Thru-Hiking Is the Best Kind of Emotional Roller-Coaster

When you’re on a long-distance hike, a fantastic day can come on the heels of an absolutely terrible day. And in contrast to that terrible day, the fantastic day seems even better.

I’m currently 2.5 weeks and 250 miles into my thru-hike of the Pacific Crest Trail. Last week on the trail, I suddenly fell very ill. I had to hike 12 hot miles with hardly any water to get off the trail and hitch into Idyllwild from the Paradise Valley Cafe. Those were the hardest dozen miles I’ve ever hiked in my life. I was practically staggering, moaning from fever and abdominal pain with each step. A couple of times I started to tear up from frustration but had to force myself not to cry so that I wouldn’t get dehydrated.

Then, after an evening in town drinking broth and resting, I felt remarkably better. When I woke up the next morning, I decided I was up for the challenge of climbing San Jacinto. The relief and gratitude I felt toward my body for recovering so quickly, mixed with the sheer beauty of ascending the first “real” mountain I’d encountered on the Pacific Crest Trail, propelled me 6,000 feet in six hours.

At the icy summit, I slept in the stone emergency shelter with four other hikers, then got to wake up to one of the most incredible views I’ve ever seen. As the sun rose over Southern California, I marveled at how the bad things that happen to us can make the good stuff so much sweeter. Isn’t it incredible what a roller coaster a thru-hike can be?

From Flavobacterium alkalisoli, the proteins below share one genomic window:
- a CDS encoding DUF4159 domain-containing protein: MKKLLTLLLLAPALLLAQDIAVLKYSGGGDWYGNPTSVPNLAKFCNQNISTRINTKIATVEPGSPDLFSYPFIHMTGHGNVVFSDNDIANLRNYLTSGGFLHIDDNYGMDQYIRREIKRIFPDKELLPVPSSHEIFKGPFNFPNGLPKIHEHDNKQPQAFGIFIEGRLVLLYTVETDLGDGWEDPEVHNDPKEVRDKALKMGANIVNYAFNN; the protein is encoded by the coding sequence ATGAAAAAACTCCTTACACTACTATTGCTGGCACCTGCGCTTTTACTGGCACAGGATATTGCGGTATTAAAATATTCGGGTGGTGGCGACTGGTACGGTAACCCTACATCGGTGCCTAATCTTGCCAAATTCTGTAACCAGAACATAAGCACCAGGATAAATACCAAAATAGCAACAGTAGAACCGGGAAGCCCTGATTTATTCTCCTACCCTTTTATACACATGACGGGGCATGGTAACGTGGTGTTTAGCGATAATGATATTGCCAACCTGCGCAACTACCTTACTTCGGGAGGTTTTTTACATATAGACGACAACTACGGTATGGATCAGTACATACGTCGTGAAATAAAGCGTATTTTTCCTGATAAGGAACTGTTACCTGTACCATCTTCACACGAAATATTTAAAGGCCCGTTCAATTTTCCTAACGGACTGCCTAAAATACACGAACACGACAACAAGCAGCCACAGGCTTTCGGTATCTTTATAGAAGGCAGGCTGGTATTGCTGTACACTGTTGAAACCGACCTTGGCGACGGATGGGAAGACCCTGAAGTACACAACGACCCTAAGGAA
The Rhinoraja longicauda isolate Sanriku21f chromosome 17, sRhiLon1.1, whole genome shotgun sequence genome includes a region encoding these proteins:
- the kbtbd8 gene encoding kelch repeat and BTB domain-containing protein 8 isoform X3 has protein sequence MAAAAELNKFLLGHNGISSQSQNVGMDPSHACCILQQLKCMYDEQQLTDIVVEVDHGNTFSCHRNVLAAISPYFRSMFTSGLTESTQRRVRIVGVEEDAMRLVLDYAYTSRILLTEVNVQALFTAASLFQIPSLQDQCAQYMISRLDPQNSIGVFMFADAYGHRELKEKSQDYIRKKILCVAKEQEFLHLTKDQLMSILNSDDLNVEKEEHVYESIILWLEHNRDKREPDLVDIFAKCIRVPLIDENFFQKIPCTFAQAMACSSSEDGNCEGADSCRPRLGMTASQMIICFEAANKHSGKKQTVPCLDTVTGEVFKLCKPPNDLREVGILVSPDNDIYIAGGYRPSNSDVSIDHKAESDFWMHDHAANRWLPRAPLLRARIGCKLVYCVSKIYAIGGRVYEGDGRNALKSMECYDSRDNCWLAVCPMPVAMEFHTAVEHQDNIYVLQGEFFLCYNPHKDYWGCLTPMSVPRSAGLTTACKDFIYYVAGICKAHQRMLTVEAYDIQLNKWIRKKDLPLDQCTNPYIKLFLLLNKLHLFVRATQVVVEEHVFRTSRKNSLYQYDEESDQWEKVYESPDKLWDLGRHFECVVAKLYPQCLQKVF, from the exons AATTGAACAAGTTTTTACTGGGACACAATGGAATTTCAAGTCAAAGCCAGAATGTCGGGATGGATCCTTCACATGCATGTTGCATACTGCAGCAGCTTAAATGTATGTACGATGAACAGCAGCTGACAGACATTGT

Variety is the key to happiness. We wouldn’t be as stoked about the little victories of life if we didn’t have to put up with hard shit, too. Why, then, have we made civilization as convenient, controlled, and monotonous as possible? There was a time in human history when we had to endure the whims of nature in order to eat, to live, to thrive. But now, we’ve taken it too far in the opposite direction.

For me, this is where thru-hiking comes in. Hiking thousands of miles and living outdoors for months at a time isn’t always easy or fun. In fact, it’s uncomfortable most of the time. But that’s what makes moments of sheer joy like my experience on San Jacinto so profound. In my 31 years on this planet, I haven’t found anything else that makes me feel so alive.


I’m hiking the PCT to fund-raise for three amazing, women-run nonprofits that are empowering girls in nature. To join my community of funders, visit!

Photos by Walter Beauchamp. Find him on Instagram

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Comments 2

  • Gary : Apr 12th

    Yes, thru hiking is a series of ups and downs. literally and figuratively. On the trail, in our minds, with our bodies, it’s interaction at the most basic. I agree about civilization, or what passes for it these days. Conveniences are ruining the inherent adventure our forefathers and mothers shared as they dealt daily with the tasks of life. Now it’s all social media and whats the latest thing we can be “upset” about. I can’t wait to get back to the trail. I pray for safe a journey for you and one that leaves you breathless!

    • Janel Healy : May 1st

      Thanks, OneWay! Take care, too, and happy hiking!


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